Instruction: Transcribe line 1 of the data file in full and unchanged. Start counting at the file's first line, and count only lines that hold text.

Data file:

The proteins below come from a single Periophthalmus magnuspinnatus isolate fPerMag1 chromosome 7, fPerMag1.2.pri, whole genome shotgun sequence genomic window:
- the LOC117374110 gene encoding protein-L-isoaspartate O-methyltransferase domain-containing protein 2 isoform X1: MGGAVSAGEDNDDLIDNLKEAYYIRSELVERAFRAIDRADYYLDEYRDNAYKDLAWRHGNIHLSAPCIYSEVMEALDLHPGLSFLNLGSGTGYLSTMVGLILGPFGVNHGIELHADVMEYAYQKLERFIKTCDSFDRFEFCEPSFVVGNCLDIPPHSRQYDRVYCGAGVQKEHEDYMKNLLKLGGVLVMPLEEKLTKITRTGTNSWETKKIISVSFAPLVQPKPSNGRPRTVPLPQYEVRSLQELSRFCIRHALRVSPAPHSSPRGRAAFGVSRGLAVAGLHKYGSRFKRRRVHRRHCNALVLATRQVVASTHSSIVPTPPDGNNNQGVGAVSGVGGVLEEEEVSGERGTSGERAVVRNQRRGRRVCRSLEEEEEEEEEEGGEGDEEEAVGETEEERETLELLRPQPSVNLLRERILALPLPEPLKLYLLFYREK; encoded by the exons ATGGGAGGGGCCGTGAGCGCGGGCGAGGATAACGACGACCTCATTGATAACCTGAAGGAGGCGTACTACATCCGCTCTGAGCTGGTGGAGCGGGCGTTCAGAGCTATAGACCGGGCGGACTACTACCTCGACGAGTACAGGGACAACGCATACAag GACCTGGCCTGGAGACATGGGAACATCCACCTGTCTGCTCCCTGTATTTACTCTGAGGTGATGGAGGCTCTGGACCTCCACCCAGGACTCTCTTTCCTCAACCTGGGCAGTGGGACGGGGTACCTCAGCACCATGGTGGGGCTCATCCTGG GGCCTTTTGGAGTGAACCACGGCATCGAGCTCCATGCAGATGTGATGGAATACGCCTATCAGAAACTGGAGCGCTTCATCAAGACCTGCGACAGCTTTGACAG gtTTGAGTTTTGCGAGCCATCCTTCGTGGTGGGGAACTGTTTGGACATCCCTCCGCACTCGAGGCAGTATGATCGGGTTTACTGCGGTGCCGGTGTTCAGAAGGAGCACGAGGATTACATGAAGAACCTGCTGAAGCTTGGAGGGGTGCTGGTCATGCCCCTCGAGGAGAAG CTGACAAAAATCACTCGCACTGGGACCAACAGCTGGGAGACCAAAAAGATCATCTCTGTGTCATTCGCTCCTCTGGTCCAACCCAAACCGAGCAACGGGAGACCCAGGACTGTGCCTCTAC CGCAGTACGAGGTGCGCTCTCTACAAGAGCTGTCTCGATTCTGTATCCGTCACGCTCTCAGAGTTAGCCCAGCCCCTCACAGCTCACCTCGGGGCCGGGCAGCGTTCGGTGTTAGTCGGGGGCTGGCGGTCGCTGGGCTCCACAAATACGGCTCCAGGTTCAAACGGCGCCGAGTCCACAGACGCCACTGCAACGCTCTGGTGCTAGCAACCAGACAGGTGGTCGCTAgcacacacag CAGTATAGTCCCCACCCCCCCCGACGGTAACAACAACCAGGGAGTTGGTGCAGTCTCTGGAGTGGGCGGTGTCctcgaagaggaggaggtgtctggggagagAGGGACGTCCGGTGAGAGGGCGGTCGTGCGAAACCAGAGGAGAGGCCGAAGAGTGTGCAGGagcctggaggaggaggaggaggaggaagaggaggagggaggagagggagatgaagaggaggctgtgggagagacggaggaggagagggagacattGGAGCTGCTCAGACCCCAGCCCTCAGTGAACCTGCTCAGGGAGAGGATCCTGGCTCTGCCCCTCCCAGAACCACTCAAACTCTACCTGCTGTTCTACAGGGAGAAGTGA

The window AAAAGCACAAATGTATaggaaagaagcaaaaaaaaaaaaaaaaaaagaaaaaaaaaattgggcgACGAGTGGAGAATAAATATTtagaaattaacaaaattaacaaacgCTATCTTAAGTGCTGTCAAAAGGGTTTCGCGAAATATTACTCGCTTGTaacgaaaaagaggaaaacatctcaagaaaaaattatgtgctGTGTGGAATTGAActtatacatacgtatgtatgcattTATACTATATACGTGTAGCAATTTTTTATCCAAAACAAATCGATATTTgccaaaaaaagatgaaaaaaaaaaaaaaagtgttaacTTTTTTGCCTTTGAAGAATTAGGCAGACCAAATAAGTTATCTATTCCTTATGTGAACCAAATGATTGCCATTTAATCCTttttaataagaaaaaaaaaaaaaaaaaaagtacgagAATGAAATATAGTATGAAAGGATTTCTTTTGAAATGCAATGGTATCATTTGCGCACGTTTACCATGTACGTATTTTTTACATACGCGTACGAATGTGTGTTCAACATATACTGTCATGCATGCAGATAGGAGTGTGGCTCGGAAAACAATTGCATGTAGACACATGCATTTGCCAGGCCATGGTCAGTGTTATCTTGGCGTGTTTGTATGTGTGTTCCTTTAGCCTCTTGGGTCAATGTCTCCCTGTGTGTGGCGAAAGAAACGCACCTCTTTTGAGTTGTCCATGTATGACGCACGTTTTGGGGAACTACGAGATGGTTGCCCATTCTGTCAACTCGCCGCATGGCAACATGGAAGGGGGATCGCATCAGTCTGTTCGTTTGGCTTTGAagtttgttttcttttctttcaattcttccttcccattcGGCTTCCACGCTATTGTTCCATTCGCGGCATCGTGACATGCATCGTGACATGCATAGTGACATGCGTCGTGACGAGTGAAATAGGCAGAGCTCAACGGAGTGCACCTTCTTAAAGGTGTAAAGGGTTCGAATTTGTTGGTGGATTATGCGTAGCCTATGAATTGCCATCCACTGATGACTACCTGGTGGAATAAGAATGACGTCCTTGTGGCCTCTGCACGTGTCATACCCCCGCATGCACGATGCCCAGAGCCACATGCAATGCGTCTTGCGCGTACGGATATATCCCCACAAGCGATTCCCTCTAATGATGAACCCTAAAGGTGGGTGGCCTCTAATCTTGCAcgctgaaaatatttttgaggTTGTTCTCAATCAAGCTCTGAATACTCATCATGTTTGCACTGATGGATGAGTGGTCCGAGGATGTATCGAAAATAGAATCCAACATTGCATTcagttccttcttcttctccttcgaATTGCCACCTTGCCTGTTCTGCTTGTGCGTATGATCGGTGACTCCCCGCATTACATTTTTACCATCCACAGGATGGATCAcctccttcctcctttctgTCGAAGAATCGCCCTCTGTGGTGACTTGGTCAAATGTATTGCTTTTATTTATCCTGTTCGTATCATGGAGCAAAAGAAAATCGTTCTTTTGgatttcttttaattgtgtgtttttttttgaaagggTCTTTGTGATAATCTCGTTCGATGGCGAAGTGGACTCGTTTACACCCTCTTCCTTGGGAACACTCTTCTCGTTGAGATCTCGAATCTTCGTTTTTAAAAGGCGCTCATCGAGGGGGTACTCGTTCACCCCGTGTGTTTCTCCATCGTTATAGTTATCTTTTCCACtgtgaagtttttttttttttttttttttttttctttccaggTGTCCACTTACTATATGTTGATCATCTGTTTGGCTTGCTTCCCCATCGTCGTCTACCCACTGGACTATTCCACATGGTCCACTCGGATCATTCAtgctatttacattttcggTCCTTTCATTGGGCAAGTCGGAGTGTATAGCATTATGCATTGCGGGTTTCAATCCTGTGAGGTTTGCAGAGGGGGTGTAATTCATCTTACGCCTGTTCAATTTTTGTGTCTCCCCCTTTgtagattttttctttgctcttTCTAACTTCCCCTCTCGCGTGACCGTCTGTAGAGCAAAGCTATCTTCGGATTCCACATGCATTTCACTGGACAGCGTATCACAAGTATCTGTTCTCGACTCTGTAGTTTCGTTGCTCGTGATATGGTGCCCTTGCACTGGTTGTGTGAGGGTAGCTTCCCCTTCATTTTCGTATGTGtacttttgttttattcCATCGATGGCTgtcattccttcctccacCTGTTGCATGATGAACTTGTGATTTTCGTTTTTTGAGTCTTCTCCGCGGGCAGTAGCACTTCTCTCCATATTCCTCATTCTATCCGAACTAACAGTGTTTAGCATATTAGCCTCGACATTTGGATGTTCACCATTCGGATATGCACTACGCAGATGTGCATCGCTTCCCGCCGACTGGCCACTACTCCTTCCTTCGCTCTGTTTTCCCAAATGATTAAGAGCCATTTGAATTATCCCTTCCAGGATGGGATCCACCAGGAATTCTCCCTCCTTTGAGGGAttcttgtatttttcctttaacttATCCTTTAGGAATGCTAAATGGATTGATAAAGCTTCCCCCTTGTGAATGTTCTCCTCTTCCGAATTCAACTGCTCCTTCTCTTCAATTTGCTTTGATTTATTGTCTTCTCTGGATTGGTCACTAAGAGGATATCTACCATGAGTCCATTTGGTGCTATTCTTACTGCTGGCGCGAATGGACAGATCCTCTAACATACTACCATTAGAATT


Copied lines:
The proteins below come from a single Periophthalmus magnuspinnatus isolate fPerMag1 chromosome 7, fPerMag1.2.pri, whole genome shotgun sequence genomic window: